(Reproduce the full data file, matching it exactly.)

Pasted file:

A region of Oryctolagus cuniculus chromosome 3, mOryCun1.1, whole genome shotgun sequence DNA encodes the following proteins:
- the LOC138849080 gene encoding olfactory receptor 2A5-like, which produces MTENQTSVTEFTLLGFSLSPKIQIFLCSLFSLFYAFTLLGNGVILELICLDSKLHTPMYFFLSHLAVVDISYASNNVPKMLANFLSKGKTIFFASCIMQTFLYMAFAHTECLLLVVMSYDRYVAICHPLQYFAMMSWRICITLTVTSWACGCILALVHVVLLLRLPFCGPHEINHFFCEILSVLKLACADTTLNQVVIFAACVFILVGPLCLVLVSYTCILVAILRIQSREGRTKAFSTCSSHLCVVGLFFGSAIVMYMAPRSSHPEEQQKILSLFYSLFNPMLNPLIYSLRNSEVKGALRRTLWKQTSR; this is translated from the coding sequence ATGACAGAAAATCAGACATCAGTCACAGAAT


A region of Oryctolagus cuniculus chromosome 3, mOryCun1.1, whole genome shotgun sequence DNA encodes the following proteins:
- the LOC138849080 gene encoding olfactory receptor 2A5-like, which produces MTENQTSVTEFTLLGFSLSPKIQIFLCSLFSLFYAFTLLGNGVILELICLDSKLHTPMYFFLSHLAVVDISYASNNVPKMLANFLSKGKTIFFASCIMQTFLYMAFAHTECLLLVVMSYDRYVAICHPLQYFAMMSWRICITLTVTSWACGCILALVHVVLLLRLPFCGPHEINHFFCEILSVLKLACADTTLNQVVIFAACVFILVGPLCLVLVSYTCILVAILRIQSREGRTKAFSTCSSHLCVVGLFFGSAIVMYMAPRSSHPEEQQKILSLFYSLFNPMLNPLIYSLRNSEVKGALRRTLWKQTSR; this is translated from the coding sequence ATGACAGAAAATCAGACATCAGTCACAGAAT